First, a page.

dimanche 28 mai 2017

Feedback on how build SMB Honeypot

Hey,

During the painful "Wannacry weekend" I've received a lot of message asking for help to create a SMB Honeypot.
I'll try here to explain how I've create mine.
It's 2017 but it looks like it's useful to remind that Honeypot are really useful.
I've read a lot of papers about Wannacry variants during the wannacry crisis, but I've never saw them in the wild. A lot of trolls has uploaded patched versions of the w0rm in Virustotal and has waited for the first paper about a new variante....

This post will not explain all the steps for building a Honeypot but it will try to give some tips and ideas.

Exposing port 445

So, we need to create a honeypot for monitoring SMB network and catching Wannacry in the more automatical way possible.
First of all let's try to expose port 445. In many countries, it's really complicated to expose SMB over the Internet \o/!

My first try was to install a Windows VM with a shared directory (Windows 7 x64 because it's a very used OS in corporations, and hey we're in 2017, people uses 64bits OSs), and configure NAT rules in my home router:
                                          
+--------+          +----------+          +----------+
|Internet|---445--->|homerouter|---445--->|Windows VM|
+--------+          +----------+          +----------+
I've obviously disable Windows Firewall and Windows Defender but when I've try to nmap the 445 port the port was always filtered:
Host is up.
PORT    STATE    SERVICE      VERSION
445/tcp filtered microsoft-ds
After some tests with Wireshark it apears that my home router allows incomming packets on port 445 but blocks outcomming packets.
I've reproduce this behaviour on French ISPs (SFR, Numericable, Orange), French hoster OVH, UK ISPs and some Digital Ocean VPSs
Due to this, we have to bypass this hard coded Firewall rules. It's realy easy, we just have to forward SMB packets to another port than 445. But for that we need 2 other machine. One for forwarding incomming SMB packets to another port and the other for forwarding outcomming packets:
+--------+         
|Internet|-445-+
+--------+     |  
               |
              +---+         +----------+
              |VPS|--5555-->|homerouter|
              +---+         +----------+
                                |
                                |       +---+        +----------+
                                +-5555->|Rpi|--445-->|Windows VM|
                                        +---+        +----------+
                             
You need a few iptables rules (sorry in advance, I'm not an iptables Jedi \o/).
In the exposed VPS:

iptables -t nat -A PREROUTING -p tcp --dport 445 -j DNAT --to-destination HOME_ROUTER_IP:5555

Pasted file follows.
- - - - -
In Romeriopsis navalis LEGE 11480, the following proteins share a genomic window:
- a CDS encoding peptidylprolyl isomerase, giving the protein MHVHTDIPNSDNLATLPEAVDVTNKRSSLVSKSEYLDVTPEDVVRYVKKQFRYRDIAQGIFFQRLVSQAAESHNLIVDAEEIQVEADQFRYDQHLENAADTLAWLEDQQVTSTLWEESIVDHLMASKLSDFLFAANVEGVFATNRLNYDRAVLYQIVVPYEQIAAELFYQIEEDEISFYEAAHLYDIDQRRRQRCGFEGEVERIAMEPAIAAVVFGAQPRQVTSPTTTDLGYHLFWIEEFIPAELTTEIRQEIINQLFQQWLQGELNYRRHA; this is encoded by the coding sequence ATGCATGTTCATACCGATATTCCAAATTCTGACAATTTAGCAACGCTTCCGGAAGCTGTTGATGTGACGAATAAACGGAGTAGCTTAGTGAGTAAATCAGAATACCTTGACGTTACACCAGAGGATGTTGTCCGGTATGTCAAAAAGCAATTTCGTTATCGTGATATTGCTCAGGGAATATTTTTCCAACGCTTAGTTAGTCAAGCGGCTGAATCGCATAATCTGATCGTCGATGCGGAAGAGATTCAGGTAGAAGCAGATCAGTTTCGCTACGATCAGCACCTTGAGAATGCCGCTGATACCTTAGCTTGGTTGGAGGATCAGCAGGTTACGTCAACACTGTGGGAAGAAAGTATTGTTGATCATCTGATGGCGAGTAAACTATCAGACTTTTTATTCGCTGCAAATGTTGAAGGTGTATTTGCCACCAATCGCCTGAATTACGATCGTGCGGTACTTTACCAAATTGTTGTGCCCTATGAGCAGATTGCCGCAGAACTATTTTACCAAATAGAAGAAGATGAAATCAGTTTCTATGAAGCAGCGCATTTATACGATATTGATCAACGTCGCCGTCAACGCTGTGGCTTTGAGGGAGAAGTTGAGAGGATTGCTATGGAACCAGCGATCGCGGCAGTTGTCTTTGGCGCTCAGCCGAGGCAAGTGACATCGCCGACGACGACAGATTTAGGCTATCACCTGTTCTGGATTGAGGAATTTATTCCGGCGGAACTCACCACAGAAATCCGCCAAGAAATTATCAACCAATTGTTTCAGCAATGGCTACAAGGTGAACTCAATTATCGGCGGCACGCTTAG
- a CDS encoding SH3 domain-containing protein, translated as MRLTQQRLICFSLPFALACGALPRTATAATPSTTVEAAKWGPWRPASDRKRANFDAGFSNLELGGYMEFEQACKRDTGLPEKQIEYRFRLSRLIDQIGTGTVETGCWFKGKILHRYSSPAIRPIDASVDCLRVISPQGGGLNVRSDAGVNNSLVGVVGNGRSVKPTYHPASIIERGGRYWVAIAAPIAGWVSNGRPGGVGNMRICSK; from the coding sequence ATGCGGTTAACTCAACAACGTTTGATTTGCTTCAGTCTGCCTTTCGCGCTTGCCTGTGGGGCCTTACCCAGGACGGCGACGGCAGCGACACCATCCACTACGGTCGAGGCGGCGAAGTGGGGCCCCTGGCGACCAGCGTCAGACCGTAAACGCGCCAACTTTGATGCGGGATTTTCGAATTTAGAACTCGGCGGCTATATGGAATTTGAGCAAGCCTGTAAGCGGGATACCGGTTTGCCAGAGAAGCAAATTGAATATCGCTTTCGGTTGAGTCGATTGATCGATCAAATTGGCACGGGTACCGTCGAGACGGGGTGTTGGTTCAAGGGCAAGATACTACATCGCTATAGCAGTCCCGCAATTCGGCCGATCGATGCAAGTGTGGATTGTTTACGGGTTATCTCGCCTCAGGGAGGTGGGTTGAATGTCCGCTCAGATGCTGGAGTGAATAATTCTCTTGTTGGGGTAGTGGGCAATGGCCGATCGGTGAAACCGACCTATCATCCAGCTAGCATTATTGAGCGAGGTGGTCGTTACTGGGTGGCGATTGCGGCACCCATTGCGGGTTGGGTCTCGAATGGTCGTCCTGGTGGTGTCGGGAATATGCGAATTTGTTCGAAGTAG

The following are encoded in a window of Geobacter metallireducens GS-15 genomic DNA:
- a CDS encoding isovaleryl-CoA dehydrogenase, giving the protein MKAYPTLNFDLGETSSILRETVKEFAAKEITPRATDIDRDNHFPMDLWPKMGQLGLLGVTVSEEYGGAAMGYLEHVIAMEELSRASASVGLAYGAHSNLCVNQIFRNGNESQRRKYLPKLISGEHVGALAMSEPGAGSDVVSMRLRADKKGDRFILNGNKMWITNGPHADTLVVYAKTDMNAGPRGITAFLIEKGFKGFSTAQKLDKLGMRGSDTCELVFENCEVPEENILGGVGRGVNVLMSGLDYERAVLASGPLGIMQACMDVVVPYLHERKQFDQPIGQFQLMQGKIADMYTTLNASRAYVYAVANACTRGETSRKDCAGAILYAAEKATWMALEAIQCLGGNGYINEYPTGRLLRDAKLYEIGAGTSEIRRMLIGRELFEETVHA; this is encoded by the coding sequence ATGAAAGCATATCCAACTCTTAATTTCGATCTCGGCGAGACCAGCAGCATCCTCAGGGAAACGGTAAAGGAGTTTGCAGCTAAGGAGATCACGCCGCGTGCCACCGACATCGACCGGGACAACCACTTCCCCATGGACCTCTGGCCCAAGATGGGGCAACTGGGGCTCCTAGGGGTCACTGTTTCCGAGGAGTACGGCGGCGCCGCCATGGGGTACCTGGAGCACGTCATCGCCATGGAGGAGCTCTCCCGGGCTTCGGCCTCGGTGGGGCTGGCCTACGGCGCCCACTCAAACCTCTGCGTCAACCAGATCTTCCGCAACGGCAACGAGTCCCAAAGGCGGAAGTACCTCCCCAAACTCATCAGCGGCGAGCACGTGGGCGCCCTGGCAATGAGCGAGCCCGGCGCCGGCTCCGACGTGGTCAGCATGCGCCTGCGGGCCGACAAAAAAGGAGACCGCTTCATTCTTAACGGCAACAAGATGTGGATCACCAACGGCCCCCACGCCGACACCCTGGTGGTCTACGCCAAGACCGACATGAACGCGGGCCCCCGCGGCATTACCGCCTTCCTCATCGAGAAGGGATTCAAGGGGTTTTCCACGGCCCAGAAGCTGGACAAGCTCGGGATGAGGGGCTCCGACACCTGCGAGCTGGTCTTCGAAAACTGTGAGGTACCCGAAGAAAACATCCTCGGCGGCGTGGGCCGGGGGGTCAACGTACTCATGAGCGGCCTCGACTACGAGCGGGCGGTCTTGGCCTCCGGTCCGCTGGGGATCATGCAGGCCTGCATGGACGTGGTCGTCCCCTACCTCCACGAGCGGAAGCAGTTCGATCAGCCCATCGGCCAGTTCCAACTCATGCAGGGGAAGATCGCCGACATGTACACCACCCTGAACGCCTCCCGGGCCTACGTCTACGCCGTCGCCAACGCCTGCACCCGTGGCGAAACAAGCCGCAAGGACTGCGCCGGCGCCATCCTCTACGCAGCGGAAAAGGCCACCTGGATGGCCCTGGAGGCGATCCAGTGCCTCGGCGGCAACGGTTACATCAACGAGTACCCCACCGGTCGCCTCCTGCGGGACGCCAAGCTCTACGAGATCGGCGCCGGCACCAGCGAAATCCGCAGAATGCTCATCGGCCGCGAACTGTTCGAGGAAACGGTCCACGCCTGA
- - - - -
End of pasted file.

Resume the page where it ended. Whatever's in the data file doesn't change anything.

iptables -A FORWARD -p tcp --dport 445 -j ACCEPT
iptables -t nat -A POSTROUTING -o eth0 -j MASQUERADE
echo 1 > /proc/sys/net/ipv4/ip_forward


and for the RaspberryPi config:

iptables -t nat -A PREROUTING -p tcp --dport 5555 -j DNAT --to-destination WINDOWS_VM:445
iptables -A FORWARD -p tcp --dport 5555 -j ACCEPT
iptables -t nat -A POSTROUTING -o eth0 -j MASQUERADE
echo 1 > /proc/sys/net/ipv4/ip_forward


By this way, the 445 port of our Windows VM is ready to be pwned.
To accelerate the pwning rate, I use many cheap VPSs around the world (I've used DigitalOcean, 1&1, HostAfrika...)
+--------+         
|Internet|-445-+
+--------+     |  
               |
              +---+         
              |VPS|--5555---------+
              +---+               |
              +---+               |
              |VPS|--5555---------+
              +---+               |
              +---+               |
              |VPS|--5555---------+
              +---+               |
              +---+               |
              |VPS|--5555---------+     
              +---+               |
              +---+               |
              |VPS|--5555---------+
              +---+               |
              +---+               |
              |VPS|--5555---------+
              +---+               |
                                  |
                            +----------+
                            |homerouter|
                            +----------+
                                |
                                |       +---+        +----------+
                                +-5555->|Rpi|--445-->|Windows VM|
                                        +---+        +----------+                           
The big limit of this configuration is when the packet is into our Windows VM, the source IP is losted due to the iptables forwarding.
In my case I capture traffic on VPSs and retrieve pcaps via this trick (thanks to Kafeine :D)

Monitoring the endpoint

Because there is a lot of other malware than Wannacry it's important to monitor our Windows.